SYS_BOOT.MGMT.CHAR_TO_TIMESTAMP uses the template you specify as a parameter in the function call. The template causes the TIMESTAMP result to use only the parts of the input-date-time value that you specified in the template. Those fields in the resulting TIMESTAMP will then contain the corresponding data taken from your input-date-time string; fields not specified in your template will use default values (see below). The format of the template used by SYS_BOOT.MGMT.CHAR_TO_TIMESTAMP is defined by Java SimpleDateFormat class, at which link all the specifiers are listed, some with examples. See also the Date and Time patterns discussion in this SQLstream SQL Reference Guide.

The function-call syntax is as follows:

 SYS_BOOT.MGMT.CHAR_TO_TIMESTAMP('<format_string>','<input_date_time_string>')

where

<format_ string> is the template you specify for the parts of <date_time_string> you want,

and

<input_date_time_string> is the original string that is being converted to a TIMESTAMP result.

Note that each string must be enclosed in single quotes; AND that each element of the <input_date_time_string> must be in the range for its corresponding element in the template; otherwise no result is returned.

Examples:

The input-string-element whose position corresponds with MM must be an integer from 1 to 12, because anything else does not represent a valid month.
The input-string-element whose position corresponds with dd must be an integer from 1 to 31, because anything else does not represent a valid day.
oHowever, if MM is 2, dd cannot be 30 or 31, because February never has such days.

Note that for hours, minutes, or seconds, the default starting value is zero, so when those specifiers are omitted from the template, zeroes are substituted.

However, for months or days, the default starting value substituted for the omitted parts is 01.

For example, using '2009-09-16 03:15:24' as your input string, you can obtain a TIMESTAMP containing only the date, with zeros for the other fields such as hours, minutes, or seconds, by specifying

 SYS_BOOT.MGMT.CHAR_TO_TIMESTAMP('yyyy-MM-dd','2009-09-16 03:15:24').

 

The result would be the TIMESTAMP 2009-09-16 00:00:00.

Another example:

If the call had kept hours and minutes in the template while omitting months, days, and seconds, as illustrated in the following call --- --- SYS_BOOT.MGMT.CHAR_TO_TIMESTAMP('yyyy-hh-mm','2009-09-16 03:15:24') --- --- then the resulting TIMESTAMP would be 2009-01-01 03:15:00.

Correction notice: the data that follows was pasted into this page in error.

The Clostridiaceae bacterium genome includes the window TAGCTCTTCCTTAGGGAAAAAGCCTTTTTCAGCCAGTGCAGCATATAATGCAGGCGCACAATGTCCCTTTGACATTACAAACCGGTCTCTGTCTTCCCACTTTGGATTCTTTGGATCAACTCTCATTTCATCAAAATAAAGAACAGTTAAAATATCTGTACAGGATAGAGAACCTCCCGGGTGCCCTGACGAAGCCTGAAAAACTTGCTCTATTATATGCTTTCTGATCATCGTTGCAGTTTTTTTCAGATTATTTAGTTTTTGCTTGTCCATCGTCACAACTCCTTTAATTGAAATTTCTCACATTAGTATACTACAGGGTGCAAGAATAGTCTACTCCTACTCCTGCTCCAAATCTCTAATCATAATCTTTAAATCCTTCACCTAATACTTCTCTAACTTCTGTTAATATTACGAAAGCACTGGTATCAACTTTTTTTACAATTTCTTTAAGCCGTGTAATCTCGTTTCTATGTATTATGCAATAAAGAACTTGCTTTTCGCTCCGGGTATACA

The table below, Template Strings to Create Specific Output TIMESTAMPS, shows further examples of templates and input strings used to create the indicated output TIMESTAMPs.
Template Strings to Create Specific Output Timestamps

Template (and comments)

Input String

Output TIMESTAMP

'yyyy-MM-dd hh:mm:ss'

'2009-09-16 03:15:24'

'2009-09-16 03:15:24'

 

Comment: Input string MUST use the form 'yyyy-MM-dd hh:mm:ss' or a subset or reordering thereof; using an input string like 'Wednesday, 16 September 2009 03:15:24' will NOT work, meaning that no output will result.

'yyyy-mm'

'2012-02-08 07:23:19'

'2012-01-01 00:02:00'

 

Comment: The template above specifies only year first and minutes second, so the second element in the input string ("02") is used as minutes.

Default values are used for Month and Day ("01") and for hours and seconds ("00").

'yyyy-ss-mm'

'2012-02-08 07:23:19'

'2012-01-01 00:08:02'

 

Comment: The template above specifies only year, seconds, and minutes, in that order, so the second element in the input string ("02") is used as seconds and the third as minutes ("08"). Default values are used for Month and Day ("01") and for hours ("00").

'MMM dd, yyyy'

'March 7, 2010'

'2010-03-07 00:00:00'

 

Comment: MMM in the template above matches "March"; the template's 'comma space' matches the input string.

--- --- If the template lacks the comma, so must the input string, or there is no output;

--- --- If the input string lacks the comma, so must the template.

'MMM dd,'

'March 7, 2010'

'1970-03-07 00:00:00'

 

Comment: Note that the template above doesn't use a year specifier, causing the output TIMESTAMP to use the earliest year in this epoch, 1970.

'MMM dd,y'

'March 7, 2010'

'2010-03-07 00:00:00'

 

Comment: Using the template above, if the input string were 'March 7, 10', the output TIMESTAMP would be '0010-03-07 00:00:00'.

'M-d'

'2-8'

'1970-02-08 00:00:00'

 

Comment: Absent a yyyy specifier in the template, as above, the earliest year in this epoch (1970) is used.